Artists from the Pikes Peak region look to the creative community’s future with a new cultural plan

Hart Van Denburg/CPR News
The Conejos district in Colorado Springs. Conejos was roughly between Colorado Avenue and Mill Street, the Denver & Rio Grande Railroad yard and Monument Creek. The area was bulldozed in the 2000s to build America the Beautiful Park, seen here from the east.

The Pikes Peak region has a new cultural plan called Arts Vision 2030, designed to reflect the growing and diverse population in El Paso and Teller counties.

The plan commits to cultural equity through inclusion and racial justice. Key elements include nurturing creative talent, collaborations and funding.

It describes both short and long-term goals, including supporting creativity among military personnel and making K-12 arts education more consistent throughout the region.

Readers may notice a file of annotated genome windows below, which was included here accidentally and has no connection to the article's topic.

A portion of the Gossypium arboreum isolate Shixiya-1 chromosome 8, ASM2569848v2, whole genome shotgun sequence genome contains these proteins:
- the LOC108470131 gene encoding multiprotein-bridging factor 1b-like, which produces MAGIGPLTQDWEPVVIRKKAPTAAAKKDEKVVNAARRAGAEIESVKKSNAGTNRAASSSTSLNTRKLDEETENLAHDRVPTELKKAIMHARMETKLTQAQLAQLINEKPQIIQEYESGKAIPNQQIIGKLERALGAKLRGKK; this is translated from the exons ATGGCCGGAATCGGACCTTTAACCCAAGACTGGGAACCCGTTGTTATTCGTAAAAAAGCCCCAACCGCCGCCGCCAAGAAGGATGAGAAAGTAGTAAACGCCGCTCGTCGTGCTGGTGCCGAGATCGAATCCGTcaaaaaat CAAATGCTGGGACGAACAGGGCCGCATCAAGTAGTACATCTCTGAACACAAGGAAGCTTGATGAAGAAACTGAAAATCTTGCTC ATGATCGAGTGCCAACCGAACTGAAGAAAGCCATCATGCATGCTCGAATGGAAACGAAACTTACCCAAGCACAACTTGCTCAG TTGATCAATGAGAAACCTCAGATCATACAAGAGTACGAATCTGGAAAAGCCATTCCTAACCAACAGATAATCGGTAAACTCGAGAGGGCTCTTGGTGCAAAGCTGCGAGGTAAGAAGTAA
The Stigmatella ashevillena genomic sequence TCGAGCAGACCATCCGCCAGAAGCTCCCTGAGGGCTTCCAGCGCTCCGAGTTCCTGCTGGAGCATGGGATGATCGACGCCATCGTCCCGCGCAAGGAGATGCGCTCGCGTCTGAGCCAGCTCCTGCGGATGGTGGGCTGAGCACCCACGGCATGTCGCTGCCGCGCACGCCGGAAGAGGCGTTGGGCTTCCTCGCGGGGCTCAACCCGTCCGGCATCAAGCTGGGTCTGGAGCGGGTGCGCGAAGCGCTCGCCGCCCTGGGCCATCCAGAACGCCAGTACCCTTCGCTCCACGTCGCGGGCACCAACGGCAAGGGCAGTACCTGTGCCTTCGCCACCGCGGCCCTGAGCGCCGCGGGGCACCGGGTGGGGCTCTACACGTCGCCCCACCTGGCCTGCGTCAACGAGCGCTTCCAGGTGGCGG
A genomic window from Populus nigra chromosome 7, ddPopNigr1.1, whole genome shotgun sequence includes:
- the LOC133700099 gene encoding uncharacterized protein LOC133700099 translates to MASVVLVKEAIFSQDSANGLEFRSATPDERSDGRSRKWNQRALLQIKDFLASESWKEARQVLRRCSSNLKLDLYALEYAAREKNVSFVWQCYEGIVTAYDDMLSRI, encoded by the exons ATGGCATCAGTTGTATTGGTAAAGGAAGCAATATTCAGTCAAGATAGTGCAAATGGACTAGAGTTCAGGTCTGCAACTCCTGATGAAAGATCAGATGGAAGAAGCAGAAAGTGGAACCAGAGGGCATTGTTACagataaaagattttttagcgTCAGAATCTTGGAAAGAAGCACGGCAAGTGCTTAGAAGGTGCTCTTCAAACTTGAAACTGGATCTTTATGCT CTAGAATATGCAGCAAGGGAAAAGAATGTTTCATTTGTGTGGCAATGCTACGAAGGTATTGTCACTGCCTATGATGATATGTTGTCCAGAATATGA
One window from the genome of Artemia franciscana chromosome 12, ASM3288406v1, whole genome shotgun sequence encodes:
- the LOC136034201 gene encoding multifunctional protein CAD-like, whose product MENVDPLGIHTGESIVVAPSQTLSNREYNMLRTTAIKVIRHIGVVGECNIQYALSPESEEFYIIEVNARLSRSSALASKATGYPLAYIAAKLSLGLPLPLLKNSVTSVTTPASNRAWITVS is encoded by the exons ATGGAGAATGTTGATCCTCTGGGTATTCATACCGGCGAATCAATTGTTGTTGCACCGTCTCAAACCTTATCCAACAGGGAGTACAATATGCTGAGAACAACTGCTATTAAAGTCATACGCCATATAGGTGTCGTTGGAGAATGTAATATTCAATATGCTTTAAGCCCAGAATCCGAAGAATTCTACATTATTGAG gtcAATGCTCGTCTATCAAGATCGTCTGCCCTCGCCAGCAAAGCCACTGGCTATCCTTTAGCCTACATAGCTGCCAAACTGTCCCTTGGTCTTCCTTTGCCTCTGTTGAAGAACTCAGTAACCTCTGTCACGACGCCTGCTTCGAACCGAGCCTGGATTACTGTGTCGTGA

The plan also provides a framework for developing an industry-specific centralized online bulletin board or clearing house for artists to find jobs, venues and other resources. It further points to opportunities to engage with health care services, businesses and environmental groups to encourage more cultural interactions as well as to promote the region as an arts destination featuring art trails and year-round tourism.

Authors suggest the arts community has weathered the pandemic fairly well by pivoting to outdoor and virtual events.

Organizers of the plan said some 4,500 people participated in surveys and interviews to provide input and more than 660 contributed directly. Participants include artists, community leaders and the general public. This plan follows one created in 2010.

Note: Art Vision 2030 planning was led by the Cultural Office of the Pikes Peak Region and the Bee Vradenburg Foundation which are financial supporters of KRCC.